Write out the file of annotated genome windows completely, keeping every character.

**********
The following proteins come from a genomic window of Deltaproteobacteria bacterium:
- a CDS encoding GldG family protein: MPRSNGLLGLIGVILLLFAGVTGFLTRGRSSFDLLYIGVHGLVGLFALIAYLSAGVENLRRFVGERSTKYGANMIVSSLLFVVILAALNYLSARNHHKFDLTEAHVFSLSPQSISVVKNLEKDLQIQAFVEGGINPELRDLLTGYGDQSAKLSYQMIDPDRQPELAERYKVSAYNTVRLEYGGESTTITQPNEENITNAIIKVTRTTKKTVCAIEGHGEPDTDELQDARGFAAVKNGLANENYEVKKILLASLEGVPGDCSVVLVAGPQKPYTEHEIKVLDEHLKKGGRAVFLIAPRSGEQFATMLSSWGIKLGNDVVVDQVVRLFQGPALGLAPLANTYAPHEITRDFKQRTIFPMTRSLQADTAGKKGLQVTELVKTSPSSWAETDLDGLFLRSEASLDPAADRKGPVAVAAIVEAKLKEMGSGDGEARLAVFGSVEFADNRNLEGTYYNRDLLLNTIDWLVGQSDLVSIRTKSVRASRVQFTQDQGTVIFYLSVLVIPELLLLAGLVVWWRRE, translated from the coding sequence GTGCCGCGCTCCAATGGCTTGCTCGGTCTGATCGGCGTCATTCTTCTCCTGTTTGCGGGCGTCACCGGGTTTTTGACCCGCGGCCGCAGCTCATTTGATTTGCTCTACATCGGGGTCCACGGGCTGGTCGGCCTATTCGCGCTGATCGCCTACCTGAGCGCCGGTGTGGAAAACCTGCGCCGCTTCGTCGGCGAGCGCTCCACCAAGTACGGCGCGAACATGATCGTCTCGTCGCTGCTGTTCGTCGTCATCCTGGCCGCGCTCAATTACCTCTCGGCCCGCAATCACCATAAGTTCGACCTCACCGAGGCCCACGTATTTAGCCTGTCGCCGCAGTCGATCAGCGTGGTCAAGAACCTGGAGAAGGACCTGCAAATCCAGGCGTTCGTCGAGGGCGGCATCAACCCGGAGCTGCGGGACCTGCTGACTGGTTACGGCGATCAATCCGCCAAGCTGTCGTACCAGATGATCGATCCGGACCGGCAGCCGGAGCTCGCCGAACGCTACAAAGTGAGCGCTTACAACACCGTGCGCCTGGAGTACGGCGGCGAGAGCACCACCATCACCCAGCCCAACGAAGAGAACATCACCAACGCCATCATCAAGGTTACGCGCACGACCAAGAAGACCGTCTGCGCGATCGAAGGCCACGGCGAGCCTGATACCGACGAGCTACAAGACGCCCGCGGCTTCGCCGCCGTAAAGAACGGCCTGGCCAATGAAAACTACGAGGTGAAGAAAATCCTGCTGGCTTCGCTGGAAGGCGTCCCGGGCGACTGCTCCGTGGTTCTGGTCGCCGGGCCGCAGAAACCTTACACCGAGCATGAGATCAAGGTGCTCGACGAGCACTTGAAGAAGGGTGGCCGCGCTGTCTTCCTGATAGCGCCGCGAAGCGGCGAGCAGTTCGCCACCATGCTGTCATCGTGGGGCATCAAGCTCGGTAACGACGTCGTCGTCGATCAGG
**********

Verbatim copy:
The following proteins come from a genomic window of Deltaproteobacteria bacterium:
- a CDS encoding GldG family protein: MPRSNGLLGLIGVILLLFAGVTGFLTRGRSSFDLLYIGVHGLVGLFALIAYLSAGVENLRRFVGERSTKYGANMIVSSLLFVVILAALNYLSARNHHKFDLTEAHVFSLSPQSISVVKNLEKDLQIQAFVEGGINPELRDLLTGYGDQSAKLSYQMIDPDRQPELAERYKVSAYNTVRLEYGGESTTITQPNEENITNAIIKVTRTTKKTVCAIEGHGEPDTDELQDARGFAAVKNGLANENYEVKKILLASLEGVPGDCSVVLVAGPQKPYTEHEIKVLDEHLKKGGRAVFLIAPRSGEQFATMLSSWGIKLGNDVVVDQVVRLFQGPALGLAPLANTYAPHEITRDFKQRTIFPMTRSLQADTAGKKGLQVTELVKTSPSSWAETDLDGLFLRSEASLDPAADRKGPVAVAAIVEAKLKEMGSGDGEARLAVFGSVEFADNRNLEGTYYNRDLLLNTIDWLVGQSDLVSIRTKSVRASRVQFTQDQGTVIFYLSVLVIPELLLLAGLVVWWRRE, translated from the coding sequence GTGCCGCGCTCCAATGGCTTGCTCGGTCTGATCGGCGTCATTCTTCTCCTGTTTGCGGGCGTCACCGGGTTTTTGACCCGCGGCCGCAGCTCATTTGATTTGCTCTACATCGGGGTCCACGGGCTGGTCGGCCTATTCGCGCTGATCGCCTACCTGAGCGCCGGTGTGGAAAACCTGCGCCGCTTCGTCGGCGAGCGCTCCACCAAGTACGGCGCGAACATGATCGTCTCGTCGCTGCTGTTCGTCGTCATCCTGGCCGCGCTCAATTACCTCTCGGCCCGCAATCACCATAAGTTCGACCTCACCGAGGCCCACGTATTTAGCCTGTCGCCGCAGTCGATCAGCGTGGTCAAGAACCTGGAGAAGGACCTGCAAATCCAGGCGTTCGTCGAGGGCGGCATCAACCCGGAGCTGCGGGACCTGCTGACTGGTTACGGCGATCAATCCGCCAAGCTGTCGTACCAGATGATCGATCCGGACCGGCAGCCGGAGCTCGCCGAACGCTACAAAGTGAGCGCTTACAACACCGTGCGCCTGGAGTACGGCGGCGAGAGCACCACCATCACCCAGCCCAACGAAGAGAACATCACCAACGCCATCATCAAGGTTACGCGCACGACCAAGAAGACCGTCTGCGCGATCGAAGGCCACGGCGAGCCTGATACCGACGAGCTACAAGACGCCCGCGGCTTCGCCGCCGTAAAGAACGGCCTGGCCAATGAAAACTACGAGGTGAAGAAAATCCTGCTGGCTTCGCTGGAAGGCGTCCCGGGCGACTGCTCCGTGGTTCTGGTCGCCGGGCCGCAGAAACCTTACACCGAGCATGAGATCAAGGTGCTCGACGAGCACTTGAAGAAGGGTGGCCGCGCTGTCTTCCTGATAGCGCCGCGAAGCGGCGAGCAGTTCGCCACCATGCTGTCATCGTGGGGCATCAAGCTCGGTAACGACGTCGTCGTCGATCAGG